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Data virtualization layer feeds logical data warehouse, Agile BI

Indiana University is using data virtualization to combine data from various source systems for analysis, as part of an initiative to improve strategic decision-making.

At the start of 2015, Indiana University found itself saddled with a 15-year-old data warehouse that stored a limited set of operational data and wasn't being used for analytics in a concerted way. Looking to improve decision-making, IU officials mapped out a new strategy -- one that resulted in the deployment of a data virtualization layer to create a logical data warehouse and BI environment.

Data virtualization software from Denodo Technologies is used to combine data from various source systems, both on premises and in the cloud. A team of data analysts and architects creates blended views of data sets in Denodo's platform and builds dashboards and data visualizations for business users with Tableau's self-service BI tools, using an Agile BI process to plan and manage projects.

The virtualized approach helped accelerate the initial implementation, said Dan Young, IU's chief data architect and manager of enterprise business intelligence. The university bought the Denodo software in July 2015 and put a production version of the data virtualization architecture in place late that year, he said.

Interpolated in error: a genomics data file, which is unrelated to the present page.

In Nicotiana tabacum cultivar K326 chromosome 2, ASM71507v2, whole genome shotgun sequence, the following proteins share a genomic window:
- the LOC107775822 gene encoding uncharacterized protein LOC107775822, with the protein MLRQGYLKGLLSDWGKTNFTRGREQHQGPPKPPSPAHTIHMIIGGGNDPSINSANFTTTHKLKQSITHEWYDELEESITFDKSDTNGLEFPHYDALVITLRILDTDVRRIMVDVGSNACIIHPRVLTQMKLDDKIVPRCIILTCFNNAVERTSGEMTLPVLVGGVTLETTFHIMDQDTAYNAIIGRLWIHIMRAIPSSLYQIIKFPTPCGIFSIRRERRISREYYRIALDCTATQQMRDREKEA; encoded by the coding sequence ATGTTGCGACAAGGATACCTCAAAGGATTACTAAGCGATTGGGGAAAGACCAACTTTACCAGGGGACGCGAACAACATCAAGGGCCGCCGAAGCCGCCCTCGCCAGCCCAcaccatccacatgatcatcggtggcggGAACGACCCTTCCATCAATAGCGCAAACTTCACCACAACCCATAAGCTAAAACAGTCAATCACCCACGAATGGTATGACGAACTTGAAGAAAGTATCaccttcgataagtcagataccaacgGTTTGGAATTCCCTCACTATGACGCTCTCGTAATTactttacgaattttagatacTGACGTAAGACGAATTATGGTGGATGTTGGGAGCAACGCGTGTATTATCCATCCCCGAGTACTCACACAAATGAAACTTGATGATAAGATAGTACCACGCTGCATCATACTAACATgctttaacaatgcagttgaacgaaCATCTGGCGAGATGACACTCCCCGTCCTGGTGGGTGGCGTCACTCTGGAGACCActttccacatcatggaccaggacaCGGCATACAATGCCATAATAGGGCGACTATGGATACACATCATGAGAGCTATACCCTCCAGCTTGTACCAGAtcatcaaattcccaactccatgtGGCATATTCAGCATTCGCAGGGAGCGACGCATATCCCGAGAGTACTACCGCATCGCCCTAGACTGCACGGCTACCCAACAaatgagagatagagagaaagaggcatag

IU was also able to avoid the need to invest in a full-fledged BI platform, according to Young. Instead, his team does data curation and analysis in the data virtualization layer. The Tableau dashboards and data visualizations are then documented in a report catalog that's part of Data Cookbook, a data governance tool developed by IData Inc. for use by colleges and universities.

Dan YoungDan Young

Partly because of the decision not to buy a conventional BI software suite, an initial $12 million budget that was expected to fund the project until mid-2017 should now carry it through to the end of 2019, Young said. He added that the budget covers software costs, additional staffing, training and other expenses related to the project, which is known as the Decision Support Initiative (DSI).

A more strategic approach to data analysis

The existing Oracle data warehouse contains data on student registrations and other transactional records, Young said. It supports operational reporting on business functions. But the data isn't updated in a timely way, and many of the data definitions used by different departments, schools and campuses are inconsistent. As a result, the warehouse isn't a good fit for analyzing trends and business strategies.

We're trying to get the right information into the hands of high-level people looking to make decisions.
Dan YoungChief architect and manager of enterprise business intelligence, Indiana University

The DSI project is meant to remedy that. "We're trying to get the right information into the hands of high-level people looking to make decisions on things like how to structure programs," Young said. That includes top university administrators plus deans, department chairs and other workers across IU's flagship campus in Bloomington and its eight satellite locations. All told, several hundred people are using Tableau based on metrics generated by the BI software, he noted.